α PINENE is the most common terpene on the planet. Much as the name suggests, this terpene smells like pine trees (pine oil), appears in conifers and numerous other plants and is highly repellent to insects. It is a monoterpene (10 carbon atoms).

  • Entourage Effect: It also crosses the blood-brain barrier very easily, preserving acetylcholine levels, thereby limiting the memory loss effect of THC.
  • Actions: It is a bronchodilator, anti-inflammatory, anti-bacterial, antifungal, and also promotes mental alertness.


β CARYOPHYLLENE has a light spice aroma that is found in the essential oils of black pepper, oregano, and other edible herbs.  It is the most frequent sesquiterpene (a 15-carbon terpene) in cannabis.

  • Entourage Effect: It binds directly to the peripheral CB2 receptor as do cannabinoids, possibly amplifying some effects such as anti-inflammatory action and mood effects.
  • Actions: It is anti-bacterial, anti-fungal with anti-inflammatory and analgesic effects, it is gastro-protective, and has anti-malarial properties.


HUMULENE is most noted for giving beer its “hoppy aroma” and it’s also known as α-humulene and α-caryophyllene. It is found in the essential oils of Humulus lupulos (hops) and Vietnamese coriander among others. It is also a sesquiterpene (a 15-carbon terpene).

  • Entourage Effect: It can antagonize the appetite-stimulating effect of THC.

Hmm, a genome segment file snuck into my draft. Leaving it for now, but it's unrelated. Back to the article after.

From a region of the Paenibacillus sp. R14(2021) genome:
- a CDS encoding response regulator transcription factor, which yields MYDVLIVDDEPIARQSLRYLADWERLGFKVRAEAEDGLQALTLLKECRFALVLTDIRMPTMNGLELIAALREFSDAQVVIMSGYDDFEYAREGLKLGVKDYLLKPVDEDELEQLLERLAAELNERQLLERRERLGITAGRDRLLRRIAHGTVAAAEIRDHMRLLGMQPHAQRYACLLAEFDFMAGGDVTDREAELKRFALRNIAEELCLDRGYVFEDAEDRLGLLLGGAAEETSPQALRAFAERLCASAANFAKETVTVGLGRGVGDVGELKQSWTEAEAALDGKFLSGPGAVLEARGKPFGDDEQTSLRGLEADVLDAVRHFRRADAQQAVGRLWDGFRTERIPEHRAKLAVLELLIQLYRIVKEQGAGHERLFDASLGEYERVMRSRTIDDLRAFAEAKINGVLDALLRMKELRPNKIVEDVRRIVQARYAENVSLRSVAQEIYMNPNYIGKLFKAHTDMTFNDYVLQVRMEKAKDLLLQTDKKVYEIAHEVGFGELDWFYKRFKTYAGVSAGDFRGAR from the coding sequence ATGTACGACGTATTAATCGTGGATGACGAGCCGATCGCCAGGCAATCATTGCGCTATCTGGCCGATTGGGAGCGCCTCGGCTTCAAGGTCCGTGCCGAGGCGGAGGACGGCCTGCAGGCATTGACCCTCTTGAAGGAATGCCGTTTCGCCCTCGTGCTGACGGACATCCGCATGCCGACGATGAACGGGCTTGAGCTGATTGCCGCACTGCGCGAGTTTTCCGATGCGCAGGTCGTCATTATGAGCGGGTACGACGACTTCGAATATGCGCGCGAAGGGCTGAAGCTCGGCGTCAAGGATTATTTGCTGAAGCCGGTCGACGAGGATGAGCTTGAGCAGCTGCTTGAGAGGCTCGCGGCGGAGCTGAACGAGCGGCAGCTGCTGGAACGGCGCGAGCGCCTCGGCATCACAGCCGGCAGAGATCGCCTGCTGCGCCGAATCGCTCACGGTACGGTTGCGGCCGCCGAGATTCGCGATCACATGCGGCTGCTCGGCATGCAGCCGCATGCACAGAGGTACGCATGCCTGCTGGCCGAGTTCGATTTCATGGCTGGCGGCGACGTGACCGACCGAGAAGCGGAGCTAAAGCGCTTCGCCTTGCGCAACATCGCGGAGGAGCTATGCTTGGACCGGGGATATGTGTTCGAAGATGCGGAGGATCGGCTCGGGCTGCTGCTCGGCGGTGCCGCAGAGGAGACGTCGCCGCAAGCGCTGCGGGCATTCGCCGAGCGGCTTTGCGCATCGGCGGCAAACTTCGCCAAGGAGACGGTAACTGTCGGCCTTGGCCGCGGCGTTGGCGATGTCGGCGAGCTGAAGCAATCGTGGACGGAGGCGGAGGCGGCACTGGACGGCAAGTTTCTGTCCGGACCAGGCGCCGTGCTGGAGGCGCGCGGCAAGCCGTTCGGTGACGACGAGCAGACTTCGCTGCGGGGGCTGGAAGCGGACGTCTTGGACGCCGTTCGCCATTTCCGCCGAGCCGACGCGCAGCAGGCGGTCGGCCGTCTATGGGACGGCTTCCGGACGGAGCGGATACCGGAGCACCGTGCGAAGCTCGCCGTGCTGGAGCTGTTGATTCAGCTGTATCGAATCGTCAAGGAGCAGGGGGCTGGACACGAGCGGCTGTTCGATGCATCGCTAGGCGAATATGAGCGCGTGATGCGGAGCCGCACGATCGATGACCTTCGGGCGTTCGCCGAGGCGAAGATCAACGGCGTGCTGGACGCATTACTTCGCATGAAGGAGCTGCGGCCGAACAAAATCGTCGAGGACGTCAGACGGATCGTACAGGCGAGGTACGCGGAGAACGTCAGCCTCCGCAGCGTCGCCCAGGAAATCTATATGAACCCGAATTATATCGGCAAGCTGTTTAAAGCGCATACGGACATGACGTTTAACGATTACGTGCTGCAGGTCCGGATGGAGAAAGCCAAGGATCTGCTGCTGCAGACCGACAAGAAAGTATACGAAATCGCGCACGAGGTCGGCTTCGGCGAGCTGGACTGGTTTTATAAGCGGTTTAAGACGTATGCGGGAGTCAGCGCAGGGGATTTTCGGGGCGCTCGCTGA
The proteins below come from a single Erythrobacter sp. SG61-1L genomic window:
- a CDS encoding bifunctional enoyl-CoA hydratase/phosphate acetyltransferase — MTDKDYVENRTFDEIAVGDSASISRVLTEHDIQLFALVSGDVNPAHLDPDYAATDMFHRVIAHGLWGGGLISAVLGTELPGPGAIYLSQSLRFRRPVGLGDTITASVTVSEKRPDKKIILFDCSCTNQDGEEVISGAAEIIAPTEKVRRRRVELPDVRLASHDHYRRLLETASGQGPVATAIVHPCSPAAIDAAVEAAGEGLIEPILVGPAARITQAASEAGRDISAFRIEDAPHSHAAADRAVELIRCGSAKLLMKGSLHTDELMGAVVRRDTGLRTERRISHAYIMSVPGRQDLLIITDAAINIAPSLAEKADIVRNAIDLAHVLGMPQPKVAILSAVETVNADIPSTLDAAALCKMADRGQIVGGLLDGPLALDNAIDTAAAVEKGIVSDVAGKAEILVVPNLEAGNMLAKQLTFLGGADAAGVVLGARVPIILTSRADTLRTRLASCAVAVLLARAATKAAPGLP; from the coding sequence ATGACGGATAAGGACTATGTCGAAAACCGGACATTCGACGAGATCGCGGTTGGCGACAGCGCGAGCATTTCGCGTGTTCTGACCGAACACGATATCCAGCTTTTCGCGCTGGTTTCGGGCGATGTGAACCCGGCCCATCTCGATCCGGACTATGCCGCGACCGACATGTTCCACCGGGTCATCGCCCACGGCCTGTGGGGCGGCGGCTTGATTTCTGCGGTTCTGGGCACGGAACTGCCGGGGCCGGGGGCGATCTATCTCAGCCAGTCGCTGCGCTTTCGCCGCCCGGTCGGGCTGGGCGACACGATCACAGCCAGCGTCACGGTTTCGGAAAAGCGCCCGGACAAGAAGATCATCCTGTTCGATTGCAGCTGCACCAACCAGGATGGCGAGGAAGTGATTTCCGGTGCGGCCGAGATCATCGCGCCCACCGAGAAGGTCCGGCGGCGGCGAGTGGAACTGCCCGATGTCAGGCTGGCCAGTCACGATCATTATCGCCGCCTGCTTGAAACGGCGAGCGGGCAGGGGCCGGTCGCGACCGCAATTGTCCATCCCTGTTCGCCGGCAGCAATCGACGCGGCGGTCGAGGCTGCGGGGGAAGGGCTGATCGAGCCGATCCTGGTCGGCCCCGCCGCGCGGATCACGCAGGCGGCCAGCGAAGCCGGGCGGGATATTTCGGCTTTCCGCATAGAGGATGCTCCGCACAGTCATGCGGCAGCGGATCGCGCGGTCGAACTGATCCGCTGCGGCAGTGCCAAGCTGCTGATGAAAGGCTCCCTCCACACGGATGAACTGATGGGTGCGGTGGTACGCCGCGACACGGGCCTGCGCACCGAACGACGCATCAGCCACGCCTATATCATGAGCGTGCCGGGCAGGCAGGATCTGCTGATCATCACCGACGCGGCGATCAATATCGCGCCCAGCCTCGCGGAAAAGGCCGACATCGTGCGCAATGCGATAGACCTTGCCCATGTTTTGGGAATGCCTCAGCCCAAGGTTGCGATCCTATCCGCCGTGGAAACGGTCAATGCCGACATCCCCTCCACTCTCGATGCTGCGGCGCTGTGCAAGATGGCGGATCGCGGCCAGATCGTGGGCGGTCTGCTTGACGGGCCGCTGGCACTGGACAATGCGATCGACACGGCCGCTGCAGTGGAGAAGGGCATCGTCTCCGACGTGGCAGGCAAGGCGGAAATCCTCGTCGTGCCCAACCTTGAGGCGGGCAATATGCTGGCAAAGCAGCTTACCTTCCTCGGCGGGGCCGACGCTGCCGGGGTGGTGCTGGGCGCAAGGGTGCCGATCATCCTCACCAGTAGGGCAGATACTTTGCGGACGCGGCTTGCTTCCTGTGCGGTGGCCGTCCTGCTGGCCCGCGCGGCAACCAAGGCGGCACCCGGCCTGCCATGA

• Actions: It is anti-tumor, anti-bacterial, with anti-inflammatory and is anorectic (suppresses appetite). It has been commonly blended with β caryophyllene and used as a major remedy for inflammation.

So how do know which strain will produce the effects we desire? Lab testing is undergoing major changes in California and in other states, and consumers must demand full spectrum analysis including terpene content. We really need to know what is in our medicine as it affects its medicinal value.

In the meantime, perform your own research, and utilize your own needs, perception, and experience to choose an appropriate strain. Now that you’re learning about terpenes, use your sense of smell to help pick a strain. For example, do you want to elevate your mood but not increase anxiety? Then choose citrusy floral. Do you want to help control your asthma or ADD/ADHD?  Try an α pinene. If you want sleep, choose a myrcene and linalool, musky and floral.

Keep in mind that this oratory sense only applies to raw plant/flower as oils and concentrate processing may lead to the elimination of terpenes if subjected to high heat during the extraction process. Don’t be afraid to ask questions about the terpenes (or lack thereof) in these types of products.


Dr. Deborah Malka is an Integrative Medicine Physician and a Cannabis Clinical Specialist and is available for consultation. For more information, she can be reached at 831-359-7679.

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  1. Russo, EB, Taming THC: potential cannabis synergy and phytocannabinoid-terpenoid enterouage effcts, Br J Pharmacol. 2011 Aug 163 (7): 1344-64.